Information out of Shell maintains that the company priced the security of its staff as paramount and that it has evacuated non-essential staff from key facilities in the western Niger Delta in order to ensure their safety. The stoppage of community development activities was said to follow from the inability to secure workers.
Shell had recently declared force majeure on Forcados crude oil exports for the remaining part of June and July loadings, noting that militants had renewed attacks on the company’s workers and infrastructure. According to the company had planned to load up to eight cargoes of 950,000 barrels each in May, equivalent to around 245,000 barrels per day but this did not work out.
According to Mr. Precious Okolobo, a spokesman for Shell, both June and July loadings were deferred due to damage to Trans-Forcados Trunkline at Chanomi Creek in Delta State.
Available statistics show that Shell’s total production of Nigeria’s gross crude oil output has fallen from a record level of about 999,000 barrels per day of crude oil in 2003 to less than 500,000 barrels per day.
Militants attack 12 oil facilities, shut down 589,000b/d in two months – NNPC.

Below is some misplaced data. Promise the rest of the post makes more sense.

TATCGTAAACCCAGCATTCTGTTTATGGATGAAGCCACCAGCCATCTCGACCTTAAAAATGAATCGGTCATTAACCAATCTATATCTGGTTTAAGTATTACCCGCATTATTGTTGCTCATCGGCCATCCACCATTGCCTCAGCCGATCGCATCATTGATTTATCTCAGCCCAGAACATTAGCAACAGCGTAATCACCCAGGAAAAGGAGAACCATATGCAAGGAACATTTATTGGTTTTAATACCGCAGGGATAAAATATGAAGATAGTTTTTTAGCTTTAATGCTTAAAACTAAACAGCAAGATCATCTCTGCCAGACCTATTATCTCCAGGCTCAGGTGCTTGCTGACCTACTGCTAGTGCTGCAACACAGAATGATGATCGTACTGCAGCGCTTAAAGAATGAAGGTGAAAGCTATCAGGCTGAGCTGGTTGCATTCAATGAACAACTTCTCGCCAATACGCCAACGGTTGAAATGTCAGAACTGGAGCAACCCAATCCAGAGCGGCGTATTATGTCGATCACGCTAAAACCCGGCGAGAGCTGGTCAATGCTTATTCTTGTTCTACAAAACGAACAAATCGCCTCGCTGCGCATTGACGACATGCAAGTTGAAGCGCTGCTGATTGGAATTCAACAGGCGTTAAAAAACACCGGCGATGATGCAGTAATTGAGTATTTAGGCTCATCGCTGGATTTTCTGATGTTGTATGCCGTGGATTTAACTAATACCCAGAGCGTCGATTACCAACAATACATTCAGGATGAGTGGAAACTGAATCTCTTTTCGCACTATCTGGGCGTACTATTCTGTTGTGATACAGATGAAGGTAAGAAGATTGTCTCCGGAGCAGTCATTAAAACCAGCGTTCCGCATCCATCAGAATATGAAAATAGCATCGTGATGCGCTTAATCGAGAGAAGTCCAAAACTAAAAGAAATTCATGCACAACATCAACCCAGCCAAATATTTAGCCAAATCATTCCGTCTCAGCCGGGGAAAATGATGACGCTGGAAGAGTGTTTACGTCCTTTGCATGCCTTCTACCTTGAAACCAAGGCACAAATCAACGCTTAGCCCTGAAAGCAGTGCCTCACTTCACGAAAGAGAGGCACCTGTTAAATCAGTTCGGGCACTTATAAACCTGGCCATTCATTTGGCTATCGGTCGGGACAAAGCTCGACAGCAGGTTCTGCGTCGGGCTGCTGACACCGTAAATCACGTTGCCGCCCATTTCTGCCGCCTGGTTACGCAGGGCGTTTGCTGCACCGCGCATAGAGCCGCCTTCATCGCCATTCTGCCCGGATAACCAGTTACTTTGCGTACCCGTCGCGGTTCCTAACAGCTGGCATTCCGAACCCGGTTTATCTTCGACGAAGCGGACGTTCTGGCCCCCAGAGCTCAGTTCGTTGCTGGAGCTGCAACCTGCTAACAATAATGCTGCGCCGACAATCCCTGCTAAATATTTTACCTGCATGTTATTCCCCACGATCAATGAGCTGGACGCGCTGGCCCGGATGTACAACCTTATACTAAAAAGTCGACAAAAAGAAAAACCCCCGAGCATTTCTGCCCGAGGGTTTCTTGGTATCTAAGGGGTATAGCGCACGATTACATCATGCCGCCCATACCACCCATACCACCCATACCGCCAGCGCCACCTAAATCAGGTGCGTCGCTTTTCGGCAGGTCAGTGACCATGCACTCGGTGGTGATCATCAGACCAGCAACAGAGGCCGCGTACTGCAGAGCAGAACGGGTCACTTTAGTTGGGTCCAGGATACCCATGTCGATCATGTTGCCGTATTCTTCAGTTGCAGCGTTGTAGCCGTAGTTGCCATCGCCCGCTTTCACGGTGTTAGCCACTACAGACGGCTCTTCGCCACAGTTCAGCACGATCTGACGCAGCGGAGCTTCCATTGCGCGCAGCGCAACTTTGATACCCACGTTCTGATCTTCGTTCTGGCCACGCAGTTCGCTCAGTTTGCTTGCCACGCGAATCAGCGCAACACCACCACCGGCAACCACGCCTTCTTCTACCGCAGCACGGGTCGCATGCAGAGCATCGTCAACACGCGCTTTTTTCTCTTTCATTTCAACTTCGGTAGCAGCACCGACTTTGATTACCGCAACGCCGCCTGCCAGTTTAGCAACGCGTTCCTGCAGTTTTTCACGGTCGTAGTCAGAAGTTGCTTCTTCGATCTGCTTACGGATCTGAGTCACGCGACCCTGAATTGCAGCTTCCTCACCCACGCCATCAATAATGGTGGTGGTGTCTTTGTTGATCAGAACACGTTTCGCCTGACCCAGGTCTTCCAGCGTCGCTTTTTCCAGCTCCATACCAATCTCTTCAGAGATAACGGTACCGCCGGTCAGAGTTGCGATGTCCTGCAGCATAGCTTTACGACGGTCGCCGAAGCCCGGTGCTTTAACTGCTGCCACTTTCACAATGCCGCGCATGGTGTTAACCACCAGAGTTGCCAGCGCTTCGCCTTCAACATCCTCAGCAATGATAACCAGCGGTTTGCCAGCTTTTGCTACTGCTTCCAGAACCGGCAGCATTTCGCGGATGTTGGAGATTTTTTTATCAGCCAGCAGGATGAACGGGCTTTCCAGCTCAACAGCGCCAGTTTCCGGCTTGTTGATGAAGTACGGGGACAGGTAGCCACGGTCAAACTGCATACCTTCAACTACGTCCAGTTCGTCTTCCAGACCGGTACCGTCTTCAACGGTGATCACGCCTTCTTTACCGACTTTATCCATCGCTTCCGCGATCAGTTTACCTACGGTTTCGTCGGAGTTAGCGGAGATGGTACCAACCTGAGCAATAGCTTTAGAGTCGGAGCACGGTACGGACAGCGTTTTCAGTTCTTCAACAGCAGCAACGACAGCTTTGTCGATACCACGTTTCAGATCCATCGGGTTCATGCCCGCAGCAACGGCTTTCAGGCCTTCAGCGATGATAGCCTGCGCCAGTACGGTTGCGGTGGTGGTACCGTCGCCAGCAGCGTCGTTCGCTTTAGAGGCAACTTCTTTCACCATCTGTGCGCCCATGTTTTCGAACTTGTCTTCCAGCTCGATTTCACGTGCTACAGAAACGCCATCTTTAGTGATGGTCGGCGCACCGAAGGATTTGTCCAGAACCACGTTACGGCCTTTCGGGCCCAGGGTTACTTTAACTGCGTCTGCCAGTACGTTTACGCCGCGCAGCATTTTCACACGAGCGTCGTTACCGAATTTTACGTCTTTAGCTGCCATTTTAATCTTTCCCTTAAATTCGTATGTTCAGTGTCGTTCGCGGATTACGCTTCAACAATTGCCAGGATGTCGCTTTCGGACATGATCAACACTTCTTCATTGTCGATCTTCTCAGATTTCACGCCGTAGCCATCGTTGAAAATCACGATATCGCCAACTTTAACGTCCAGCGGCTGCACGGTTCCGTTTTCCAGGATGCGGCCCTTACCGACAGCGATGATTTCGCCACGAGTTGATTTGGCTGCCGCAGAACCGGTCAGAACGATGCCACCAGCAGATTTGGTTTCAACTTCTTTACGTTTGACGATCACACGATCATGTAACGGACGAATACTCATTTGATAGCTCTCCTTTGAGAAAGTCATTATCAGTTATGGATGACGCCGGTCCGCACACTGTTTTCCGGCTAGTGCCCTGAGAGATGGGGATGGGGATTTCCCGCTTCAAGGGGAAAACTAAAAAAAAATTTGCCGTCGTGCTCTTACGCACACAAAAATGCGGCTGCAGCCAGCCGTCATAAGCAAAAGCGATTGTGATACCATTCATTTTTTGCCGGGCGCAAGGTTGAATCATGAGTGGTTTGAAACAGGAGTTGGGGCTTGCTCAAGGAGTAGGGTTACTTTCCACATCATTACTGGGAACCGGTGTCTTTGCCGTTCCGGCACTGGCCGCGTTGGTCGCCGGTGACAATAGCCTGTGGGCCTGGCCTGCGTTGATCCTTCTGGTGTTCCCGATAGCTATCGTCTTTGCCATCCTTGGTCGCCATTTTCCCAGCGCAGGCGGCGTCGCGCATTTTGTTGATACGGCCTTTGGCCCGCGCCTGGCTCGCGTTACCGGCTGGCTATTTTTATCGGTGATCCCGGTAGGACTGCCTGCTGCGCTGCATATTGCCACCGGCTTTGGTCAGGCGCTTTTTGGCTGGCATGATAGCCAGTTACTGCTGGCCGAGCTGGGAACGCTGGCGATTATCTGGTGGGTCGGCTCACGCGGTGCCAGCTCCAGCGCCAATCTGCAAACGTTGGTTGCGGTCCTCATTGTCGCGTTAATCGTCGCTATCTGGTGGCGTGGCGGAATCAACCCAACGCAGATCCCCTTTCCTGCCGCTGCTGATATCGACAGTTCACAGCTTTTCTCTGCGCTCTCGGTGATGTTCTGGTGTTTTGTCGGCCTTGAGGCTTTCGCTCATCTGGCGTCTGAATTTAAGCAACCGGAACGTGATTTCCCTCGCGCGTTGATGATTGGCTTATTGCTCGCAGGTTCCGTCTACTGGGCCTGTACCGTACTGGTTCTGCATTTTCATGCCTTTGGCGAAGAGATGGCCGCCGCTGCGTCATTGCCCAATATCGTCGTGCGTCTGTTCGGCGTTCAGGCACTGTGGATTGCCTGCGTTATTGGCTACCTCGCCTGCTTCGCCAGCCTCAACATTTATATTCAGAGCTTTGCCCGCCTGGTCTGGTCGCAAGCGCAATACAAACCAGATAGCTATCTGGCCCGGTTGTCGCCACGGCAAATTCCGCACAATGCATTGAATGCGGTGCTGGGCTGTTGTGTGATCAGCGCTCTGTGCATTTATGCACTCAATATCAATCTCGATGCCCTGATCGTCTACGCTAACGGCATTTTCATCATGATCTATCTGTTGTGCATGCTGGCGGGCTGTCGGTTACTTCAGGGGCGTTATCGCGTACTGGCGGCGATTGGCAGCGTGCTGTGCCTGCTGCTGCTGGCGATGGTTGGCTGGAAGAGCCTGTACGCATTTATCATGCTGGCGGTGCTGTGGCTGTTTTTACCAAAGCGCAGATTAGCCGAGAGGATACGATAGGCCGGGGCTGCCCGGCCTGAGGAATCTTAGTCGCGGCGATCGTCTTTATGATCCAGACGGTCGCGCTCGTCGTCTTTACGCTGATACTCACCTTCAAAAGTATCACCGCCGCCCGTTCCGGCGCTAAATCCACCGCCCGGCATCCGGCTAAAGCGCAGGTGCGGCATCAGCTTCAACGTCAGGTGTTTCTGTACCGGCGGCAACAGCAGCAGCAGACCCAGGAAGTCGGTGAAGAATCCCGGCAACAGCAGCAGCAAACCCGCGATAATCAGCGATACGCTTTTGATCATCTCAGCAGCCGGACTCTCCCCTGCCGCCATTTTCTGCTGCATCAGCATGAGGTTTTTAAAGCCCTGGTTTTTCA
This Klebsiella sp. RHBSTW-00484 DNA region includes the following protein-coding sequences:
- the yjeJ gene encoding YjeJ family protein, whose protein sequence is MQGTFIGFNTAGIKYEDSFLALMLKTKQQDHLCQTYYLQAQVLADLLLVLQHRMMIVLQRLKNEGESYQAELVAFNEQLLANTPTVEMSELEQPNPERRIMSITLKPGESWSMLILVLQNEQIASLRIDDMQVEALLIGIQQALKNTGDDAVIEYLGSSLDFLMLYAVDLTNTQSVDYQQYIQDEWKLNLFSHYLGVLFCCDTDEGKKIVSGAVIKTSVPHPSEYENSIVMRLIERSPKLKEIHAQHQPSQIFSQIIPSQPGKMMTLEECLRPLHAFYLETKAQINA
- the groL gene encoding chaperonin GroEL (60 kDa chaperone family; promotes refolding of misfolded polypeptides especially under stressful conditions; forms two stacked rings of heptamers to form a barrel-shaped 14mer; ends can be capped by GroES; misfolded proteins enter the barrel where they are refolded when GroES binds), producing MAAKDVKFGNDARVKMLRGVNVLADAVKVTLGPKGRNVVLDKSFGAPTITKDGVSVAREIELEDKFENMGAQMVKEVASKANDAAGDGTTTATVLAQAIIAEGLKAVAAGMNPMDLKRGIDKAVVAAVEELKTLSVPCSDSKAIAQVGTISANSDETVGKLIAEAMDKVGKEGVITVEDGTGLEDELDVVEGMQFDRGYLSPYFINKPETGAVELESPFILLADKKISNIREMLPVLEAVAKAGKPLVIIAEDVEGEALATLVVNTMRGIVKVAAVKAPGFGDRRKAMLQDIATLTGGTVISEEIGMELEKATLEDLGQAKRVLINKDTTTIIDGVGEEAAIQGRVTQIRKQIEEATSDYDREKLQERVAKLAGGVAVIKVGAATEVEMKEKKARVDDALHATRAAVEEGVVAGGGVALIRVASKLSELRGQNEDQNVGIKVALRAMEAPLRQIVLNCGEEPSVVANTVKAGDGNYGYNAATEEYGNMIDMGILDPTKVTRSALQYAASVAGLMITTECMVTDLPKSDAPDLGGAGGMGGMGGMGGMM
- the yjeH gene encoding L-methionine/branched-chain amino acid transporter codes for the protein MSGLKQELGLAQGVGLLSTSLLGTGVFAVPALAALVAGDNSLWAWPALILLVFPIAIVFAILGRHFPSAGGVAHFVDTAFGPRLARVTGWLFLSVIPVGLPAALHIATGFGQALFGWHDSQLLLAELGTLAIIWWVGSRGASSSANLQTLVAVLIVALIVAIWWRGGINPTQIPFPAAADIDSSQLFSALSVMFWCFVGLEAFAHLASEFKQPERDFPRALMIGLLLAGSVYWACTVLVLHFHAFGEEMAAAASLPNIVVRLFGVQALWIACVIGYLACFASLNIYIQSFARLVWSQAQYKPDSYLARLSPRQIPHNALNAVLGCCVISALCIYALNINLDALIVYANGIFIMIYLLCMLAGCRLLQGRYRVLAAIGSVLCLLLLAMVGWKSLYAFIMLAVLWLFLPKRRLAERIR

The Group Managing Director of the Nigerian National Petroleum Corporation (NNPC), Mr Mohammed S. Barkindo, has told oil and gas workers in Abuja that militants in the Niger Delta Region carried out more than 12 attacks on oil facilities in May and June, resulting in the loss of about 589,000 barrels of crude oil per day.
He presented the report in July, and said that over $110 billion oil installations are at risk due to the crisis in the Niger Delta.
Barkindo said the situation was getting out of control in recent times and confirmed that all the major oil companies operating in the region have been hit by the militants.
According to the records: On May 17, the Pipelines and Products Marketing Company’s Escravos-Warri crude pipeline which had a capacity of 117b/d and serves as the main supply line to the Warri Refinery was hit.
On May 24, at Abiteye, Escravos Trunk line belonging Chevron, which is the main trunk line for all CNL swamp production was hit by militants causing a loss of 105,000 barrels per day.